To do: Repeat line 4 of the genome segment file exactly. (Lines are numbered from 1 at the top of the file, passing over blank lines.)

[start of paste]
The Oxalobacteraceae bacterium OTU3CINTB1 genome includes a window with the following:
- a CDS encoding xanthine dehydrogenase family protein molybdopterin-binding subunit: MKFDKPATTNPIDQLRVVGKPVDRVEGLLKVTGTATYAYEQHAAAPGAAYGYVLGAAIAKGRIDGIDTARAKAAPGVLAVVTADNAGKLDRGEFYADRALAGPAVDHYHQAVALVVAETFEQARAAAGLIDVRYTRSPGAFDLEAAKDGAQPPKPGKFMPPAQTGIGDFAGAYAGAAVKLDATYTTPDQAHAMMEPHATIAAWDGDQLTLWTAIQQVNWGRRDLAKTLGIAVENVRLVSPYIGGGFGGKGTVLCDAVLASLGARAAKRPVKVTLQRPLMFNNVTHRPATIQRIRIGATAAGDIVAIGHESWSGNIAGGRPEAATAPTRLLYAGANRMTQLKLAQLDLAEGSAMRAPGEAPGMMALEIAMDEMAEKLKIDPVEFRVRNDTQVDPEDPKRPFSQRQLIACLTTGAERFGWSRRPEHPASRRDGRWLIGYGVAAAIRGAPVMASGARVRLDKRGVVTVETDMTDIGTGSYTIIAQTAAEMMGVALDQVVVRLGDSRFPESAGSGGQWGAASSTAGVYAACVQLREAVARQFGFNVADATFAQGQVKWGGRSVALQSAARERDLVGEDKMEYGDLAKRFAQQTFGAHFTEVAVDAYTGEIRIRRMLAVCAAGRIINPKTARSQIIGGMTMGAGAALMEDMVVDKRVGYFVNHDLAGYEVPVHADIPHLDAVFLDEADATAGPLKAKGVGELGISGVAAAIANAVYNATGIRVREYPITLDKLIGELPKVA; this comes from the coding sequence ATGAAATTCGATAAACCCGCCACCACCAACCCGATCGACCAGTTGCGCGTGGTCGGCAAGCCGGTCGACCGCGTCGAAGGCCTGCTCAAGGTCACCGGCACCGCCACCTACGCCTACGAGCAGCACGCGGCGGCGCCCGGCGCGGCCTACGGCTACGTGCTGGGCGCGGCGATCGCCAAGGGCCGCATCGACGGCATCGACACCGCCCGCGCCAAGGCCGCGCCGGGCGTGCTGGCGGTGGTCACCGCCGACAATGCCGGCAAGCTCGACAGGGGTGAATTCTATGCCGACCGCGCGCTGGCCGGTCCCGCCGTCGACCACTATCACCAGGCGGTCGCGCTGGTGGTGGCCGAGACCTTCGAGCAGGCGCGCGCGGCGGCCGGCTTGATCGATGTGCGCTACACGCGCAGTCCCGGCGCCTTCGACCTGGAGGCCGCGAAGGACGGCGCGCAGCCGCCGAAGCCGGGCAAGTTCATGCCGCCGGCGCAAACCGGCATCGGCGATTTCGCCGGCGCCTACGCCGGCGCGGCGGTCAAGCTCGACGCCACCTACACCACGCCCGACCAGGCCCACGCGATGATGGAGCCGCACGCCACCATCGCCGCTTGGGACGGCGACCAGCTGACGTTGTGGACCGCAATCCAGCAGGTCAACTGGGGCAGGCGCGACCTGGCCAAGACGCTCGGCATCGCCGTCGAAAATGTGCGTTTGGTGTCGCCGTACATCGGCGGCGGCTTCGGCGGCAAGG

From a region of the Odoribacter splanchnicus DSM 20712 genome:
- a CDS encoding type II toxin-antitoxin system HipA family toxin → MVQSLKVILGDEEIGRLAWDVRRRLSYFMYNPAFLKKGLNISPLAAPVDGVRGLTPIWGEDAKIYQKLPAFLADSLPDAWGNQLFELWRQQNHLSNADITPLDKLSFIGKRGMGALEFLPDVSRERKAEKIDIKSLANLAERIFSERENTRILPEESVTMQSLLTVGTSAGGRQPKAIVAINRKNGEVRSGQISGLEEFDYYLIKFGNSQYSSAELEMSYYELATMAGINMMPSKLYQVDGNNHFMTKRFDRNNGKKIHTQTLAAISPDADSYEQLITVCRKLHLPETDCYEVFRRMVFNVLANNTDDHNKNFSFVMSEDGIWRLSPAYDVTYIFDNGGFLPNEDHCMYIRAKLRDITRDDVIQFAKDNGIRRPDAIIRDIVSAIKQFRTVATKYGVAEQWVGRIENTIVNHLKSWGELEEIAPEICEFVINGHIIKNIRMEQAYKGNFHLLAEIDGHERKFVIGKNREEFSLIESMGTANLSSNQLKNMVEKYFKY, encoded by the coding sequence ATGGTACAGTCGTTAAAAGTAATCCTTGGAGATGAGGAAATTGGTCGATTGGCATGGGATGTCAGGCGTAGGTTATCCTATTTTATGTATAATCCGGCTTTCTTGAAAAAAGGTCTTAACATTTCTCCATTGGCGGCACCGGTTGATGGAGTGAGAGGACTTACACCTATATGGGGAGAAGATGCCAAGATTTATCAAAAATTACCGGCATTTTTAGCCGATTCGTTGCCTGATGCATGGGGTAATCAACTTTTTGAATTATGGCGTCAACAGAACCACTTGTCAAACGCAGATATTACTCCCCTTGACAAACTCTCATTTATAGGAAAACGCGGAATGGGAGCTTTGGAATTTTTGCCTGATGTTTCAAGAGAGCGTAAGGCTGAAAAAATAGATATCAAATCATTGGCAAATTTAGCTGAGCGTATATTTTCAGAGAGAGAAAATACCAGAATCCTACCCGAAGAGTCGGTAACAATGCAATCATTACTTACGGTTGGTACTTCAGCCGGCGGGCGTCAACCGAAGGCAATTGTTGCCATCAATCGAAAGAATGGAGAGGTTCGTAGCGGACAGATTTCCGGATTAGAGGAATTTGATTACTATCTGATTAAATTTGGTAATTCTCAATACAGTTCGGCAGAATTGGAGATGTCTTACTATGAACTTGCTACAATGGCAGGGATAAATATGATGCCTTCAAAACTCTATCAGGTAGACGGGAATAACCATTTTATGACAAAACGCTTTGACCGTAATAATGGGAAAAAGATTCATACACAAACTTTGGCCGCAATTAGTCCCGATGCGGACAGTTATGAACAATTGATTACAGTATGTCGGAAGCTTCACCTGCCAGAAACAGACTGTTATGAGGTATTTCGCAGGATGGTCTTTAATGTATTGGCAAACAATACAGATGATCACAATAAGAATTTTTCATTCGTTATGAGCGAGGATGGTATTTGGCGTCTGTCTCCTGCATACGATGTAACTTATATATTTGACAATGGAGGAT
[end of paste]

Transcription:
- a CDS encoding type II toxin-antitoxin system HipA family toxin → MVQSLKVILGDEEIGRLAWDVRRRLSYFMYNPAFLKKGLNISPLAAPVDGVRGLTPIWGEDAKIYQKLPAFLADSLPDAWGNQLFELWRQQNHLSNADITPLDKLSFIGKRGMGALEFLPDVSRERKAEKIDIKSLANLAERIFSERENTRILPEESVTMQSLLTVGTSAGGRQPKAIVAINRKNGEVRSGQISGLEEFDYYLIKFGNSQYSSAELEMSYYELATMAGINMMPSKLYQVDGNNHFMTKRFDRNNGKKIHTQTLAAISPDADSYEQLITVCRKLHLPETDCYEVFRRMVFNVLANNTDDHNKNFSFVMSEDGIWRLSPAYDVTYIFDNGGFLPNEDHCMYIRAKLRDITRDDVIQFAKDNGIRRPDAIIRDIVSAIKQFRTVATKYGVAEQWVGRIENTIVNHLKSWGELEEIAPEICEFVINGHIIKNIRMEQAYKGNFHLLAEIDGHERKFVIGKNREEFSLIESMGTANLSSNQLKNMVEKYFKY, encoded by the coding sequence ATGGTACAGTCGTTAAAAGTAATCCTTGGAGATGAGGAAATTGGTCGATTGGCATGGGATGTCAGGCGTAGGTTATCCTATTTTATGTATAATCCGGCTTTCTTGAAAAAAGGTCTTAACATTTCTCCATTGGCGGCACCGGTTGATGGAGTGAGAGGACTTACACCTATATGGGGAGAAGATGCCAAGATTTATCAAAAATTACCGGCATTTTTAGCCGATTCGTTGCCTGATGCATGGGGTAATCAACTTTTTGAATTATGGCGTCAACAGAACCACTTGTCAAACGCAGATATTACTCCCCTTGACAAACTCTCATTTATAGGAAAACGCGGAATGGGAGCTTTGGAATTTTTGCCTGATGTTTCAAGAGAGCGTAAGGCTGAAAAAATAGATATCAAATCATTGGCAAATTTAGCTGAGCGTATATTTTCAGAGAGAGAAAATACCAGAATCCTACCCGAAGAGTCGGTAACAATGCAATCATTACTTACGGTTGGTACTTCAGCCGGCGGGCGTCAACCGAAGGCAATTGTTGCCATCAATCGAAAGAATGGAGAGGTTCGTAGCGGACAGATTTCCGGATTAGAGGAATTTGATTACTATCTGATTAAATTTGGTAATTCTCAATACAGTTCGGCAGAATTGGAGATGTCTTACTATGAACTTGCTACAATGGCAGGGATAAATATGATGCCTTCAAAACTCTATCAGGTAGACGGGAATAACCATTTTATGACAAAACGCTTTGACCGTAATAATGGGAAAAAGATTCATACACAAACTTTGGCCGCAATTAGTCCCGATGCGGACAGTTATGAACAATTGATTACAGTATGTCGGAAGCTTCACCTGCCAGAAACAGACTGTTATGAGGTATTTCGCAGGATGGTCTTTAATGTATTGGCAAACAATACAGATGATCACAATAAGAATTTTTCATTCGTTATGAGCGAGGATGGTATTTGGCGTCTGTCTCCTGCATACGATGTAACTTATATATTTGACAATGGAGGAT